You are here: Home » Companies » News » Automobile
Business Standard

GM to convert $2 bn debt of Korean arm to equity, wants tax sops in return

Korea Development Bank believes the auto maker has not shared sufficient information about its finances or the cause of its mounting losses

Reuters  |  Seoul 

General Motors
General Motors 

The restructuring proposal comes after the automaker announced last week that it would shut its plant in the city of Gunsan, southwest of Seoul, by May and decide the future of the remaining three plants in the country within weeks.

The debt for equity swap would allow GM's business in South to continue operating. It was not immediately clear how the deal would affect the interest of the state-run Development Bank, which owns 17 per cent of GM

GM's decision was the latest in a series of steps it has made to put profitability and innovation ahead of sales and volume. Since 2015, GM has exited unprofitable markets including Europe, Australia, and

It was not immediately clear how much fresh capital GM has demanded from the to keep operating its Korean business, which employs nearly 16,000 people.

But one of the sources said GM had asked to provide financial support worth over $1 billion, while several sources said GM wanted its South factory sites designated as special foreign investment zones that would make the company eligible for tax breaks for seven years.

"GM says it will recapitalise its Korean unit, and in return it's asking South to accept its packaged proposal that includes government support worth over $1 billion," the person said, declining to be named due to the sensitivity of the subject.

A GM said the company would continue to work with the government and labour union to secure support for its viability plan.

On Tuesday, Barry Engle, of GM's international operations, met with a task force headed by a ruling party lawmaker from Bupyeong, where GM has its biggest manufacturing plant, to discuss its restructuring plan.

After the meeting, Engle told reporters the company wanted to stay in South

"It is certainly our preference to stay and to fix the business and continue to be an important part of the economy," he said. "I'm encouraged by the discussions and I am optimistic that that is an outcome that together we can achieve." He declined to comment further on the discussions between GM and the

A South Korean lawmaker, Kim Sung-tae, said Engle told the lawmakers that the company planned to produce two new models in South

Engle did not elaborate on whether GM's plan for the two new were dependent on government support for the automaker, said Kim, who attended the meeting.

Engle told lawmakers that GM would try to maintain output at the current level of around 500,000 vehicles a year, according to Kang Hoon-sik, a for the ruling party. GM's South Korean unit produced 519,385 vehicles last year, compared with 942,805 a decade ago.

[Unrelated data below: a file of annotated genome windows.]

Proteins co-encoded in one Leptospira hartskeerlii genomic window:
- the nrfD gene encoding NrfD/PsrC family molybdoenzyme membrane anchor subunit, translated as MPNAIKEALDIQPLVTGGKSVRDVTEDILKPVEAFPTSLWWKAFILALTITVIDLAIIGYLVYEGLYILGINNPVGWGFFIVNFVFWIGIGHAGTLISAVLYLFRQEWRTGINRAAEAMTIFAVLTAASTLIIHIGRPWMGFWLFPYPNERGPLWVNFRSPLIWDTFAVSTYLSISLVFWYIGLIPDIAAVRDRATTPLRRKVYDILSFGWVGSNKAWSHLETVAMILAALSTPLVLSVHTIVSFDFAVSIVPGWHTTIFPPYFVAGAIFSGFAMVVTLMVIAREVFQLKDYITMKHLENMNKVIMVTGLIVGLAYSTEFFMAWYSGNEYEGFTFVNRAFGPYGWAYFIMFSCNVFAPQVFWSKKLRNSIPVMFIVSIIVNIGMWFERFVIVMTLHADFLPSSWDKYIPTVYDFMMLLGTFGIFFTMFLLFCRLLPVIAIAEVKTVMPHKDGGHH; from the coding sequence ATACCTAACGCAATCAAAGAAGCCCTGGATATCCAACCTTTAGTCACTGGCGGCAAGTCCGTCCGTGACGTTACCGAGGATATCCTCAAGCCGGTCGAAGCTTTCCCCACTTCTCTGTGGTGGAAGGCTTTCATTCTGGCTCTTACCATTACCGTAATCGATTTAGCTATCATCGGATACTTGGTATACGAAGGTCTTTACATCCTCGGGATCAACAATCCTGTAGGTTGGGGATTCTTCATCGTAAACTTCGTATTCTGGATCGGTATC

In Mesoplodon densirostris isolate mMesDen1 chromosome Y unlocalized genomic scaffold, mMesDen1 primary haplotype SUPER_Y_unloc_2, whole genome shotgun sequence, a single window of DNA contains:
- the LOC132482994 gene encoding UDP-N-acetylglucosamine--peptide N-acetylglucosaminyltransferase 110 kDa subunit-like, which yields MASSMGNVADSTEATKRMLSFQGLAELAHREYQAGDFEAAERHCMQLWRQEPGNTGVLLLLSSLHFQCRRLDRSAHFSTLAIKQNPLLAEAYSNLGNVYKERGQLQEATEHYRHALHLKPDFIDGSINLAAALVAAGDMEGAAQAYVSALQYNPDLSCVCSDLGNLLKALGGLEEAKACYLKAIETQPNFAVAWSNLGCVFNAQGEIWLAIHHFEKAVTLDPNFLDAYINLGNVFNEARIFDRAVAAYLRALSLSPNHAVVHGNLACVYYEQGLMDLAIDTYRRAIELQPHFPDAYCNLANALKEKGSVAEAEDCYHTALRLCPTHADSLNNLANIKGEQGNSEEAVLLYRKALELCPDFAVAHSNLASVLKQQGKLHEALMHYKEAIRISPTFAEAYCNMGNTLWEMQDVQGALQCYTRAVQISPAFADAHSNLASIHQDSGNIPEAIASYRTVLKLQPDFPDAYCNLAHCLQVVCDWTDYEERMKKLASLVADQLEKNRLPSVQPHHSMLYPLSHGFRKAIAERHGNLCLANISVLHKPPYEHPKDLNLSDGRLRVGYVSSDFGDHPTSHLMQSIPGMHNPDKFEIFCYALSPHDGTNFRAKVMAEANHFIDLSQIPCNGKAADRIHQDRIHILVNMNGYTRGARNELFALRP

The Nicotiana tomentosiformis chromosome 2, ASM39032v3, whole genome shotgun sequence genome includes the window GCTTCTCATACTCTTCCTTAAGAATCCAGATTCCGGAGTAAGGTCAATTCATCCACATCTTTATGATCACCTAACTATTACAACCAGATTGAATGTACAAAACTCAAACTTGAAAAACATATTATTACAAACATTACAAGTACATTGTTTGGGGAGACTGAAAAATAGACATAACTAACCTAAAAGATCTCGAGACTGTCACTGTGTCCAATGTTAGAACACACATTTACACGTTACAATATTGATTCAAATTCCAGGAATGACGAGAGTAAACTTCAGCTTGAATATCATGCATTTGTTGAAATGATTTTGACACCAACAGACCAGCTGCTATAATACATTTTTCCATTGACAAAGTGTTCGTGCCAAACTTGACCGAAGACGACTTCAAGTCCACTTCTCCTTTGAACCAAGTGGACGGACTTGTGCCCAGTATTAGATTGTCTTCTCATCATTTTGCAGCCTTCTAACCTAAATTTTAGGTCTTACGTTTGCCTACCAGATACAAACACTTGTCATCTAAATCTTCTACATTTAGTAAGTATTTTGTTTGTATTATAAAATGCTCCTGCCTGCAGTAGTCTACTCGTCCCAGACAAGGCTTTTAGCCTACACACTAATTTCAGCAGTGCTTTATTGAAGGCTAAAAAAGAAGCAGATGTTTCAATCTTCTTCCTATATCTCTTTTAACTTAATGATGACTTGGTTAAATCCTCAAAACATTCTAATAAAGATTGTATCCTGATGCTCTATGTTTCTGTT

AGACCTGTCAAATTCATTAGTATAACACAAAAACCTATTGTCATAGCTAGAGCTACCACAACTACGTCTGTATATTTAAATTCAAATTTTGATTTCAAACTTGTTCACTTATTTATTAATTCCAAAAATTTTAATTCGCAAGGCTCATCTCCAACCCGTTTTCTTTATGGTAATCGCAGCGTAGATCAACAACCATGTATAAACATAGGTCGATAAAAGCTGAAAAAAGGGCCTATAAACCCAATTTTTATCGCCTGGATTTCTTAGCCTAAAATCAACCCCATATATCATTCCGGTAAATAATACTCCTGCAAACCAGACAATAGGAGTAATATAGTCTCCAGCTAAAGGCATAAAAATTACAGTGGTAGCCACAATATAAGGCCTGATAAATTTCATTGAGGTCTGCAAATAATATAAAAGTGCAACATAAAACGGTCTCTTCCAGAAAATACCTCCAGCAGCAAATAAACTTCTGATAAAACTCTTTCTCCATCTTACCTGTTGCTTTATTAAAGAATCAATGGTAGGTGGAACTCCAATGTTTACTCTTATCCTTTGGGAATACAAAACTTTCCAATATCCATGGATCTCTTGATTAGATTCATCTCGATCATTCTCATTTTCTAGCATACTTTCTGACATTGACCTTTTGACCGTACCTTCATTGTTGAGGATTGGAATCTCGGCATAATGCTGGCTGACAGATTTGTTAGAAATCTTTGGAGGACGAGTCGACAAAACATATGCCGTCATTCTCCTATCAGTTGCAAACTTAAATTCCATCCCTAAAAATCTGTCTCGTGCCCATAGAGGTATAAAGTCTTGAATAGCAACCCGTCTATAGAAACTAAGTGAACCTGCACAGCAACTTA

told reporters on Tuesday that the government would "closely consult with GM to normalise its management," adding that a due diligence on the company should come first.

South Korea's presidential office also said Tuesday that it would designate an employment "crisis zone", opening the way for government subsidies like cheap loans and other financial support for those laid off.

No Decision Yet

officials said it was too early to decide on any financial backing, as it wanted to conduct due diligence before committing fresh investment in GM

The tensions also come at a difficult time for U.S.-South Korean relations given U.S. Donald Trump's determination to renegotiate the U.S.-Free Trade Agreement.

Development believes the has not shared sufficient information about its finances or the cause of its mounting losses, according to officials from the and government officials.

"They have requested for help and a of the situation is among many preconditions before any public funds can be set aside," a said, requesting anonymity due to the sensitivity of the matter, referring to GM.

Another said GM had not filed an official application to get its South factory sites designated as foreign investment zones, but it was "testing waters" to check the possibility.

South was for years a low-cost export hub for GM, producing close to a fifth of its global output at its peak.

But the automaker's decision to exit other unprofitable markets have exacerbated problems for GM Korea, which used to build many of the Chevrolet models GM once offered in

First Published: Wed, February 21 2018. 13:07 IST